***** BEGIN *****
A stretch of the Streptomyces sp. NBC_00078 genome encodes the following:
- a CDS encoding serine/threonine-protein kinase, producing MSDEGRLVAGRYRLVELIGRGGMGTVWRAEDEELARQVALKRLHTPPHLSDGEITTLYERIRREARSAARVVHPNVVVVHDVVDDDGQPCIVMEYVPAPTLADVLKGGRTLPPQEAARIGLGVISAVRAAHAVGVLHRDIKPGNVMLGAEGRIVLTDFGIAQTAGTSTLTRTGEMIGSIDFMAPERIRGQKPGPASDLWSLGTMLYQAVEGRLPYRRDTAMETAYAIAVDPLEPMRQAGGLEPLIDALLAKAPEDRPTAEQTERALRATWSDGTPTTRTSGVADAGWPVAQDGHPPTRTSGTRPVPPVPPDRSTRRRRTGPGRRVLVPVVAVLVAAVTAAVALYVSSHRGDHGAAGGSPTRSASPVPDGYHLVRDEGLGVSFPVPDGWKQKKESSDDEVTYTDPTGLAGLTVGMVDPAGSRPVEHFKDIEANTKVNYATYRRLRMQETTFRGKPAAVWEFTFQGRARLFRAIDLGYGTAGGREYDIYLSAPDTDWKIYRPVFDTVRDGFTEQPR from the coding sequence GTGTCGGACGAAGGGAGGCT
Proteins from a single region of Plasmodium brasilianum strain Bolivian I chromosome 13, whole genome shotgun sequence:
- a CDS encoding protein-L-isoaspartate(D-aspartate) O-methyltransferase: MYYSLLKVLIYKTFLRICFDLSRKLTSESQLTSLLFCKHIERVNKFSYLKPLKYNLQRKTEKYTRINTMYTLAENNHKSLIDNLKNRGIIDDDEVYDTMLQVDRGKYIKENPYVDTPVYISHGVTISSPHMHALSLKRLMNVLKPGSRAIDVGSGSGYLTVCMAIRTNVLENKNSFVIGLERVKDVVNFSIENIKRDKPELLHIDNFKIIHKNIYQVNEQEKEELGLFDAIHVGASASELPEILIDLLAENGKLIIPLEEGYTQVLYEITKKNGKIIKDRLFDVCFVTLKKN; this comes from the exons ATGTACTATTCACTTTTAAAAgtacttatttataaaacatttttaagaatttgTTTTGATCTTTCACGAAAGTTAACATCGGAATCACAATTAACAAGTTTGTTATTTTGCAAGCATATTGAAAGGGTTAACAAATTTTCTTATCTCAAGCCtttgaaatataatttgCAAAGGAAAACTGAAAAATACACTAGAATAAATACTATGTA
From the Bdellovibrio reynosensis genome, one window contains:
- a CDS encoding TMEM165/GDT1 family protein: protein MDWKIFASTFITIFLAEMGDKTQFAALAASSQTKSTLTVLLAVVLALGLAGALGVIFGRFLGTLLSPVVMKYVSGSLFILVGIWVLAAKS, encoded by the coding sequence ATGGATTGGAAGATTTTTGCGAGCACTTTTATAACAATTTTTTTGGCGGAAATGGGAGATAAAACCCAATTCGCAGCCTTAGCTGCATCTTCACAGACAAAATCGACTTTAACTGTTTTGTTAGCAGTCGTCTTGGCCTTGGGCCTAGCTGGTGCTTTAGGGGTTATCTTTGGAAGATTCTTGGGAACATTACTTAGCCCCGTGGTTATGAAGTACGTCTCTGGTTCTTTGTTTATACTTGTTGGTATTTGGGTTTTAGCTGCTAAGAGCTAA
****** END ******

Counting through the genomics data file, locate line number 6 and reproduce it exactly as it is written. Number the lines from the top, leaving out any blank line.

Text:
- a CDS encoding TMEM165/GDT1 family protein: protein MDWKIFASTFITIFLAEMGDKTQFAALAASSQTKSTLTVLLAVVLALGLAGALGVIFGRFLGTLLSPVVMKYVSGSLFILVGIWVLAAKS, encoded by the coding sequence ATGGATTGGAAGATTTTTGCGAGCACTTTTATAACAATTTTTTTGGCGGAAATGGGAGATAAAACCCAATTCGCAGCCTTAGCTGCATCTTCACAGACAAAATCGACTTTAACTGTTTTGTTAGCAGTCGTCTTGGCCTTGGGCCTAGCTGGTGCTTTAGGGGTTATCTTTGGAAGATTCTTGGGAACATTACTTAGCCCCGTGGTTATGAAGTACGTCTCTGGTTCTTTGTTTATACTTGTTGGTATTTGGGTTTTAGCTGCTAAGAGCTAA